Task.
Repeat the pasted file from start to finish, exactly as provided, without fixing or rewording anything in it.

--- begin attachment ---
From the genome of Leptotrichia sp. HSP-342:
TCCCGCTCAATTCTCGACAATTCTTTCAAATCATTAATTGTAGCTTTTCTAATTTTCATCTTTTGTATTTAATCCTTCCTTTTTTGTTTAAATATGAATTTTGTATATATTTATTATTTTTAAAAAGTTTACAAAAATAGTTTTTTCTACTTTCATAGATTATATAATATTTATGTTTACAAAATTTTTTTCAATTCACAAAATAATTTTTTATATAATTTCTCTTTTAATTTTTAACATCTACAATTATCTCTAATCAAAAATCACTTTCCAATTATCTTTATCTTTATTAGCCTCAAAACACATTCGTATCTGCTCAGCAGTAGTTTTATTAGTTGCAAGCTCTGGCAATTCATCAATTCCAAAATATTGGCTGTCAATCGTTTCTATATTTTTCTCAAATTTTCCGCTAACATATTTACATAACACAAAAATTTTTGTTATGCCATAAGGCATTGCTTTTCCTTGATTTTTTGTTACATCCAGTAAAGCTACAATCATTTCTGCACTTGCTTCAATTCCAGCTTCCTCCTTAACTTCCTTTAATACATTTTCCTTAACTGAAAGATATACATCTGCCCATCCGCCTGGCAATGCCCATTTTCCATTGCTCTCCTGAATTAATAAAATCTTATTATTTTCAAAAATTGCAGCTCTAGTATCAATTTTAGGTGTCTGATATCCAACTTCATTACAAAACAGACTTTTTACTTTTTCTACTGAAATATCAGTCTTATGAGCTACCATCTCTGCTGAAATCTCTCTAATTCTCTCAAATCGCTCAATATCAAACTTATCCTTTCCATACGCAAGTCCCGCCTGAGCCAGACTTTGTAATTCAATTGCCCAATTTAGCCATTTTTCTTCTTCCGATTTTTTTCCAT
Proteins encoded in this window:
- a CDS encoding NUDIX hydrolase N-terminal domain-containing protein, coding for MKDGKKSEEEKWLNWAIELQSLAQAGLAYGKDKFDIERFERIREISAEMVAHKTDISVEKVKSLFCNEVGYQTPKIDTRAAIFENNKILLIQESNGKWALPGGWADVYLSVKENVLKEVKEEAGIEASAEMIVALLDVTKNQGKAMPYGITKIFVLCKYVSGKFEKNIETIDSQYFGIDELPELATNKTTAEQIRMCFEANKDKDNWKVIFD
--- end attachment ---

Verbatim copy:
From the genome of Leptotrichia sp. HSP-342:
TCCCGCTCAATTCTCGACAATTCTTTCAAATCATTAATTGTAGCTTTTCTAATTTTCATCTTTTGTATTTAATCCTTCCTTTTTTGTTTAAATATGAATTTTGTATATATTTATTATTTTTAAAAAGTTTACAAAAATAGTTTTTTCTACTTTCATAGATTATATAATATTTATGTTTACAAAATTTTTTTCAATTCACAAAATAATTTTTTATATAATTTCTCTTTTAATTTTTAACATCTACAATTATCTCTAATCAAAAATCACTTTCCAATTATCTTTATCTTTATTAGCCTCAAAACACATTCGTATCTGCTCAGCAGTAGTTTTATTAGTTGCAAGCTCTGGCAATTCATCAATTCCAAAATATTGGCTGTCAATCGTTTCTATATTTTTCTCAAATTTTCCGCTAACATATTTACATAACACAAAAATTTTTGTTATGCCATAAGGCATTGCTTTTCCTTGATTTTTTGTTACATCCAGTAAAGCTACAATCATTTCTGCACTTGCTTCAATTCCAGCTTCCTCCTTAACTTCCTTTAATACATTTTCCTTAACTGAAAGATATACATCTGCCCATCCGCCTGGCAATGCCCATTTTCCATTGCTCTCCTGAATTAATAAAATCTTATTATTTTCAAAAATTGCAGCTCTAGTATCAATTTTAGGTGTCTGATATCCAACTTCATTACAAAACAGACTTTTTACTTTTTCTACTGAAATATCAGTCTTATGAGCTACCATCTCTGCTGAAATCTCTCTAATTCTCTCAAATCGCTCAATATCAAACTTATCCTTTCCATACGCAAGTCCCGCCTGAGCCAGACTTTGTAATTCAATTGCCCAATTTAGCCATTTTTCTTCTTCCGATTTTTTTCCAT
Proteins encoded in this window:
- a CDS encoding NUDIX hydrolase N-terminal domain-containing protein, coding for MKDGKKSEEEKWLNWAIELQSLAQAGLAYGKDKFDIERFERIREISAEMVAHKTDISVEKVKSLFCNEVGYQTPKIDTRAAIFENNKILLIQESNGKWALPGGWADVYLSVKENVLKEVKEEAGIEASAEMIVALLDVTKNQGKAMPYGITKIFVLCKYVSGKFEKNIETIDSQYFGIDELPELATNKTTAEQIRMCFEANKDKDNWKVIFD